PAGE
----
Live weather tracker: Worst storm of year brings snow, icy conditions, rain, and high winds

Publish Date
Wednesday, 12 July 2017, 9:11AM

The North Island's Desert Rd is closed, snow is at ground level in Dunedin and flurries are falling across central Christchurch as a fierce polar blast moves up New Zealand, bringing icy conditions, rain, and high winds.

Despite a few hours of reprieve from the snowstorm in the South Island yesterday, a cold front hit Stewart Island about midnight, bringing freezing temperatures as low as 100m, the MetService said.

Those low freezing levels will move up the country today.

MetService meteorologist Tom Adams said the main centres of Invercargill, Dunedin and Christchurch had largely escaped the snow, although hill suburbs in the latter two cities could expect light falls.

Snow was forecast to fall about 100m above sea level in Dunedin, Invercargill and Christchurch but Dunedin has already seen snow reach sea level.

There are major disruptions to many Dunedin bus services due to ice and snow. The Otago Regional Council says the hill suburbs are worst affected.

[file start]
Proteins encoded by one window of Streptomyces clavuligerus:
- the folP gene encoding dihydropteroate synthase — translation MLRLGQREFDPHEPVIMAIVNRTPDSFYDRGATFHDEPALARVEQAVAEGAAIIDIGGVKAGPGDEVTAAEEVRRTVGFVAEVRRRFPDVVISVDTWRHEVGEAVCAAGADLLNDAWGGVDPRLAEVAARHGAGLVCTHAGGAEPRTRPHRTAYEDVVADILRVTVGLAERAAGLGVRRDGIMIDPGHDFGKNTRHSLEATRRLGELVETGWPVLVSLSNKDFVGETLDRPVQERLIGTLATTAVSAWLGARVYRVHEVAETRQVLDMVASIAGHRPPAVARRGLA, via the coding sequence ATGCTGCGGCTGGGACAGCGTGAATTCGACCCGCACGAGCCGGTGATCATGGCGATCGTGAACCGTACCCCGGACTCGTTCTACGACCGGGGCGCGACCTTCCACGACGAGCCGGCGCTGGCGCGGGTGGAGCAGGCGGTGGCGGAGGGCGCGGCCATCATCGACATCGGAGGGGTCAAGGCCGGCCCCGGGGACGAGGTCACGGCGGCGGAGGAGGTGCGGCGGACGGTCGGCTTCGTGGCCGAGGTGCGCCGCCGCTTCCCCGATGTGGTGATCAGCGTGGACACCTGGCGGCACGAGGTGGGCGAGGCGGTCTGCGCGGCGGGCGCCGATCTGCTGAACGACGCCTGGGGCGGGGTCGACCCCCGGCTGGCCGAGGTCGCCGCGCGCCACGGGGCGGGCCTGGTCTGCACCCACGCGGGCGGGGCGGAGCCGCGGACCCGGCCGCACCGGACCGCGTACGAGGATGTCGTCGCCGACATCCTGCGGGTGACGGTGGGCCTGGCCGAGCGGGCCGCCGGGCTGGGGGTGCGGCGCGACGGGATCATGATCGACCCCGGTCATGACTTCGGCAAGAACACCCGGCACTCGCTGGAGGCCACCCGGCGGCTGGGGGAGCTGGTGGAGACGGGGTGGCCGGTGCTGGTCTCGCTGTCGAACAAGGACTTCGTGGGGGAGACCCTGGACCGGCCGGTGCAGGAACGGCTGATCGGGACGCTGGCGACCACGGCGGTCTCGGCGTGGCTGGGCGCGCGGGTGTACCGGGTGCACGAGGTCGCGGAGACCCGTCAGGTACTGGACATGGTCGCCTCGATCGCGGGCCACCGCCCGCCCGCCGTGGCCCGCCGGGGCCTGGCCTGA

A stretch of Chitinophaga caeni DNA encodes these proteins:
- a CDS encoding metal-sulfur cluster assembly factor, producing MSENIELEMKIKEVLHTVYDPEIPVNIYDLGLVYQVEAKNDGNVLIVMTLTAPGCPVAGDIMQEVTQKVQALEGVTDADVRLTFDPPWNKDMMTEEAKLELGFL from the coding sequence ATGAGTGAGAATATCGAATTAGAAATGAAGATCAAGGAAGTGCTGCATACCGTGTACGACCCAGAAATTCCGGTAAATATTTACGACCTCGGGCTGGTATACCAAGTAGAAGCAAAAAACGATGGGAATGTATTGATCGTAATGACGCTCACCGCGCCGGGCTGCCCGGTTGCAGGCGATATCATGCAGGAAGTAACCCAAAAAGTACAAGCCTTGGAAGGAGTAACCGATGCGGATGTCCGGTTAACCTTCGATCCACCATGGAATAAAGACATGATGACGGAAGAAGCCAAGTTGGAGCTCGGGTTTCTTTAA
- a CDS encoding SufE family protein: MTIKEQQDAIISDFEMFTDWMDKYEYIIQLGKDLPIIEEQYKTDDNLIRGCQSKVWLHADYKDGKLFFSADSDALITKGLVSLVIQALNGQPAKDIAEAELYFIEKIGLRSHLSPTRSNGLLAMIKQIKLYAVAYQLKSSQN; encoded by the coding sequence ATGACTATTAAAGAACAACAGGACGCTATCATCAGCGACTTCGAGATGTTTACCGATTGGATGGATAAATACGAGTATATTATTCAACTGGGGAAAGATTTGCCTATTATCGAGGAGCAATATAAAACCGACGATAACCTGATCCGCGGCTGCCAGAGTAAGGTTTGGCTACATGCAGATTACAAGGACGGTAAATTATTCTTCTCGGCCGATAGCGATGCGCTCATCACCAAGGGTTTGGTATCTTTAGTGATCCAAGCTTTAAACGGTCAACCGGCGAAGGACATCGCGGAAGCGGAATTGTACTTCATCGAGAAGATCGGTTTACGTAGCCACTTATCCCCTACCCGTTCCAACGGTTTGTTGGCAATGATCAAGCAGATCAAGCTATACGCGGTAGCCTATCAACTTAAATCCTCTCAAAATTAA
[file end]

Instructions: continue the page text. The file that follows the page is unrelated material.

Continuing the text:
In Christchurch, emergency services reported snow flurries this morning. But the white stuff was likely to stick mostly to the hills, Adams said.

"Will it snow on the beach? I doubt it. Will it snow in the hills? Quite likely."

Invercargill Z petrol station worker Tawhiri McPherson said snow hadn't fallen in the city, but he understood one of their stations in Balclutha may have to close today because of snowfalls.

They had already heard from some farmers in the deep south, with reports of a few centimetres falling in the South Otago settlement of Clinton and at Jollies Pass in Lumsden, Adams said.

The heaviest bands of rain - which fall as snow on higher ground - have already been through, but with showers remaining on the horizon the poor weather was not yet over.

"If you haven't had snow yet, it doesn't mean you are not going to get it."

Despite the excitement, the weather was fairly standard for this time of year, he said.

"It certainly shouldn't happen every day, but we'd expect to get two or three of these events each winter."

A significant amount of snow is expected to fall across the Central Plateau, Hawke's Bay ranges and Wellington region as the cold air invades the island.

This graphic automatically updates, showing you just where the polar blast is in real-time...